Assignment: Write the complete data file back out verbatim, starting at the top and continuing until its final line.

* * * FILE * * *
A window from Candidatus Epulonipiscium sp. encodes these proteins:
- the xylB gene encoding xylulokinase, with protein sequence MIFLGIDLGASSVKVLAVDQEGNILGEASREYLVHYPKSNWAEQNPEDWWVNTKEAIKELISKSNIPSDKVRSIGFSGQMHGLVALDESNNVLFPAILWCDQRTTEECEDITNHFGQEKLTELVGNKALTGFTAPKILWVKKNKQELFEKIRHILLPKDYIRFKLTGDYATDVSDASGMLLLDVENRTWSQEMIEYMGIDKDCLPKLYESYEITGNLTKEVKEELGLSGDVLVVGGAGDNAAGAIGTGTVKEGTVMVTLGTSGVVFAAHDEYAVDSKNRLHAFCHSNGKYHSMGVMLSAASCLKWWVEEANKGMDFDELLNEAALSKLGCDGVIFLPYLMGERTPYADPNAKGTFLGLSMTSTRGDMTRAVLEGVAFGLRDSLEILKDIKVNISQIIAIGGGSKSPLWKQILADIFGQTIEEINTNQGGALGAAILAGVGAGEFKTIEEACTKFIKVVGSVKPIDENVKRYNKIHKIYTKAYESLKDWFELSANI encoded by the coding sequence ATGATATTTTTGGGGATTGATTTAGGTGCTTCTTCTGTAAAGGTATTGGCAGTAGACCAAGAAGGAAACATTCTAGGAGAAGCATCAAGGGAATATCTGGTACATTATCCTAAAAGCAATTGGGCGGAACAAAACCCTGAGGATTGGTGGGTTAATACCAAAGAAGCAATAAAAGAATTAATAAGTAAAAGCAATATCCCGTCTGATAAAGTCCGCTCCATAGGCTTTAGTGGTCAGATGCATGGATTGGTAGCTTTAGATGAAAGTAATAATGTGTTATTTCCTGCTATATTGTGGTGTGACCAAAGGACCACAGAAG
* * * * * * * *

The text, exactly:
A window from Candidatus Epulonipiscium sp. encodes these proteins:
- the xylB gene encoding xylulokinase, with protein sequence MIFLGIDLGASSVKVLAVDQEGNILGEASREYLVHYPKSNWAEQNPEDWWVNTKEAIKELISKSNIPSDKVRSIGFSGQMHGLVALDESNNVLFPAILWCDQRTTEECEDITNHFGQEKLTELVGNKALTGFTAPKILWVKKNKQELFEKIRHILLPKDYIRFKLTGDYATDVSDASGMLLLDVENRTWSQEMIEYMGIDKDCLPKLYESYEITGNLTKEVKEELGLSGDVLVVGGAGDNAAGAIGTGTVKEGTVMVTLGTSGVVFAAHDEYAVDSKNRLHAFCHSNGKYHSMGVMLSAASCLKWWVEEANKGMDFDELLNEAALSKLGCDGVIFLPYLMGERTPYADPNAKGTFLGLSMTSTRGDMTRAVLEGVAFGLRDSLEILKDIKVNISQIIAIGGGSKSPLWKQILADIFGQTIEEINTNQGGALGAAILAGVGAGEFKTIEEACTKFIKVVGSVKPIDENVKRYNKIHKIYTKAYESLKDWFELSANI encoded by the coding sequence ATGATATTTTTGGGGATTGATTTAGGTGCTTCTTCTGTAAAGGTATTGGCAGTAGACCAAGAAGGAAACATTCTAGGAGAAGCATCAAGGGAATATCTGGTACATTATCCTAAAAGCAATTGGGCGGAACAAAACCCTGAGGATTGGTGGGTTAATACCAAAGAAGCAATAAAAGAATTAATAAGTAAAAGCAATATCCCGTCTGATAAAGTCCGCTCCATAGGCTTTAGTGGTCAGATGCATGGATTGGTAGCTTTAGATGAAAGTAATAATGTGTTATTTCCTGCTATATTGTGGTGTGACCAAAGGACCACAGAAG